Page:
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HomeNEWSThe loyalty card battle continues: Goody expands, Mitre 10 drops Fly Buys

The loyalty card battle continues: Goody expands, Mitre 10 drops Fly Buys

Mitre 10 general manager of marketing Dave Elliott says the home improvement retailer will withdraw from Fly Buys early next month.

This follows its announcement last month to join Air New Zealand’s Airpoints system.

“We have greatly valued our long term association with Fly Buys, and our customers who are Fly Buys members can continue to earn Fly Buys points on their purchases at all Mitre 10 and Mitre 10 Mega stores throughout the country right up until our change-over to the new programme on 1 November 2016,” Elliott says.

“At that point we move exclusively to our partnership with Airpoints.”

He said customers would be notified directly over the coming weeks about the changes.

The loss is another blow to Fly Buys, which lost Air New Zealand as a partner last month.

The airline announced in September it was pulling out of Fly Buys to focus on its own programme, Airpoints, which has 2.2 million members.

At the time of the split, Air New Zealand’s new-found partnership with Mitre 10 was announced.

Fly Buys used to be the largest loyalty programme in New Zealand, with around 2.5 million members.

However, AA Smartfuel and Countdown’s recent loyalty card collaboration boasts 3.5 million members, surpassing Fly Buys’ claim to the title.

But despite the loss of the Mitre 10 and Air New Zealand, Fly Buys was voted the best loyalty programme in New Zealand in a Horizonpoll, with almost a third preferring it (29 percent).

Meanwhile, Goody Card, the smartphone based customer loyalty programme, has raised $750,000 in a recent capital raise.

Some of the capital will be spent on developing the Goody platform further to increase its customer base.

Goody Card founder Gorran Marusich says it’s aiming to have one million customers using its card by October 2017.

Currently, it has 400,000 members signed up and a 730-strong network of New Zealand merchants, including McDonald’s McCafe chain.

“The capital raise is a positive move both for the future of Goody Card and for our business clients and members,” Marusich says.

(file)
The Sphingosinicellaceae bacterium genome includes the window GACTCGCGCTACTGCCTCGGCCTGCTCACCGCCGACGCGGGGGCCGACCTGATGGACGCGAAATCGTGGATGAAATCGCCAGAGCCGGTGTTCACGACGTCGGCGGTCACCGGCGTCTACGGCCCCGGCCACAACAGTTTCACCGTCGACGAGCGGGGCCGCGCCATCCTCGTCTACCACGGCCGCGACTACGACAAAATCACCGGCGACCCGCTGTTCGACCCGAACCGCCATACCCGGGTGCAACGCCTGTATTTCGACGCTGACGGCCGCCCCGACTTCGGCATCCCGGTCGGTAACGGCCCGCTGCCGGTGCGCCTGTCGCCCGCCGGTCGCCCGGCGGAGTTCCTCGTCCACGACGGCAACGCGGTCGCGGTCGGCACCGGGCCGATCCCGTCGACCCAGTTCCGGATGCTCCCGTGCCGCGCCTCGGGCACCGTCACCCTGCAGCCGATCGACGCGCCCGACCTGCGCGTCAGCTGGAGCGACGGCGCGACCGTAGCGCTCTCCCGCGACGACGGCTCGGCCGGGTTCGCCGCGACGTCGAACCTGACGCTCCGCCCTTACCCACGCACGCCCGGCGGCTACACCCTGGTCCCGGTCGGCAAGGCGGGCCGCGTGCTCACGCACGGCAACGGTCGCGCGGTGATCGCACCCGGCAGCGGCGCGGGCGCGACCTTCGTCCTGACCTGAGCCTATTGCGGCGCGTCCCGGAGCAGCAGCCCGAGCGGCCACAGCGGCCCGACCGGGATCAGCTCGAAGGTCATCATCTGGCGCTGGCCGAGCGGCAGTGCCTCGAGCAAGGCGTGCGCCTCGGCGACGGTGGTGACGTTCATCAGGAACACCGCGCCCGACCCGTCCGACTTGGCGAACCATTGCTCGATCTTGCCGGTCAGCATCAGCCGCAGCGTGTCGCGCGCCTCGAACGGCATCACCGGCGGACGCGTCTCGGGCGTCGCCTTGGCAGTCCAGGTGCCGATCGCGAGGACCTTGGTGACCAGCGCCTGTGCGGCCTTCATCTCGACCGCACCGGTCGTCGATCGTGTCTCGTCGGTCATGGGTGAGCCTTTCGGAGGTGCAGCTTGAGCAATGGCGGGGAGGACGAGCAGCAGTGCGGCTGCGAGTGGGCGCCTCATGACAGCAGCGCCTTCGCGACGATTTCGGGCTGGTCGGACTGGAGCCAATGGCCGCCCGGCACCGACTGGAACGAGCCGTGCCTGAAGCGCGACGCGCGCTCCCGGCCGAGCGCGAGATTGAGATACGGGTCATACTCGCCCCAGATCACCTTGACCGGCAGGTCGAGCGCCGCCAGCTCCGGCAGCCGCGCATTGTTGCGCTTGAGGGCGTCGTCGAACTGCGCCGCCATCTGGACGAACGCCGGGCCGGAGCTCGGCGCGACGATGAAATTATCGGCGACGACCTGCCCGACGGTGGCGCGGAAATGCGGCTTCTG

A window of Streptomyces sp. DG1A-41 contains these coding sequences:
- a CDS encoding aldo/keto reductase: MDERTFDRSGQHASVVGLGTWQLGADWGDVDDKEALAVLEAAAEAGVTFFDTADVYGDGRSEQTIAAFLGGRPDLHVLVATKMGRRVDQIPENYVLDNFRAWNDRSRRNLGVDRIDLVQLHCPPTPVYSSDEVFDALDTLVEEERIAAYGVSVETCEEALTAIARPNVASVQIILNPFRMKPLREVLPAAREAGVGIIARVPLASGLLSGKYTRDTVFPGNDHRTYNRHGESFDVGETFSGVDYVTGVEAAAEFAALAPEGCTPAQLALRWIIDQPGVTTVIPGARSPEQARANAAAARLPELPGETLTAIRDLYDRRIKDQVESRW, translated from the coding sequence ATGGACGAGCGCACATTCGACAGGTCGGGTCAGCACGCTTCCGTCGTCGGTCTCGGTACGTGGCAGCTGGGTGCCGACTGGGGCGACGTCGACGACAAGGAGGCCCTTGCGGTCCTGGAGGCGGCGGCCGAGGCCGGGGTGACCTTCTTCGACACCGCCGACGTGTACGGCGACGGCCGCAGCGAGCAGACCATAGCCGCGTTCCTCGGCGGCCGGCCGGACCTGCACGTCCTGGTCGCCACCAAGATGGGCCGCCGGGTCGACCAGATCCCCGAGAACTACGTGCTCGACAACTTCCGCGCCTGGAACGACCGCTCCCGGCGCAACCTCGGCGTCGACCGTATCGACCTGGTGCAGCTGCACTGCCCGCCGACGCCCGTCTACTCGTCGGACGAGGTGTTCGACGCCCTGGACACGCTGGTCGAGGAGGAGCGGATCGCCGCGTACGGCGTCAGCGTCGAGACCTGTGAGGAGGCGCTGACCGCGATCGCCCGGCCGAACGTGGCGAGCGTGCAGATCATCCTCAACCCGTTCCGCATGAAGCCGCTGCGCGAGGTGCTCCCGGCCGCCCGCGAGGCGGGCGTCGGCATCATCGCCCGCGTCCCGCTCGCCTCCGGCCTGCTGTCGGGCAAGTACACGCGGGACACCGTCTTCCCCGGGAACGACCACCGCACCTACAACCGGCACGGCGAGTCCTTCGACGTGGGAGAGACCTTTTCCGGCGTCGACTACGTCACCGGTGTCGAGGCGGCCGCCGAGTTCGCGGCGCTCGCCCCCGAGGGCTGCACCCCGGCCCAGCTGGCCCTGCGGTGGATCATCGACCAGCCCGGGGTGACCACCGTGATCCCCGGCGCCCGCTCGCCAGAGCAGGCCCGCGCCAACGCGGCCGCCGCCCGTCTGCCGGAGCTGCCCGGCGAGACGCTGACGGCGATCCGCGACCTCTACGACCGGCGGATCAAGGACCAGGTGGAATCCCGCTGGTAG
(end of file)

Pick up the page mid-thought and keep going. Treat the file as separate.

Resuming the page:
“It will help us keep growing, meaning we can make the service available to even more people. We are committed to becoming a market leader in cloud-based customer loyalty.”

 Goody works by replacing traditional in-store loyalty programmes.

Businesses are provided with their own branded tablet and customers can use it by either download the free Goody app or using a physical loyalty card to scan on the tablet.

Retailers track how often customers come in and offer them customised rewards for repeat business.

Founder of The Retail Collective Juanita Neville-Te Rito told The Register  last week all these movements in the loyalty space come down to one thing: customer data.

She said a bigger customer pool means more data can be extracted.

“The power of the data is the ultimate hand these guys all want a part of,” Te Rito says.

“In theory, monetisation of the data is more powerful than the actual reward and recognition power of a programme, but this is a space few have really got their heads around yet.”

She said in order for a retailer’s loyalty programme to be both popular and effective, there were several key qualities it has to include.

“True personalisation, monitoring of spending to tailor the shopping experience better for me, authenticity of reward (on my terms not yours), not too many emails and less push marketing and more pull,” she said.

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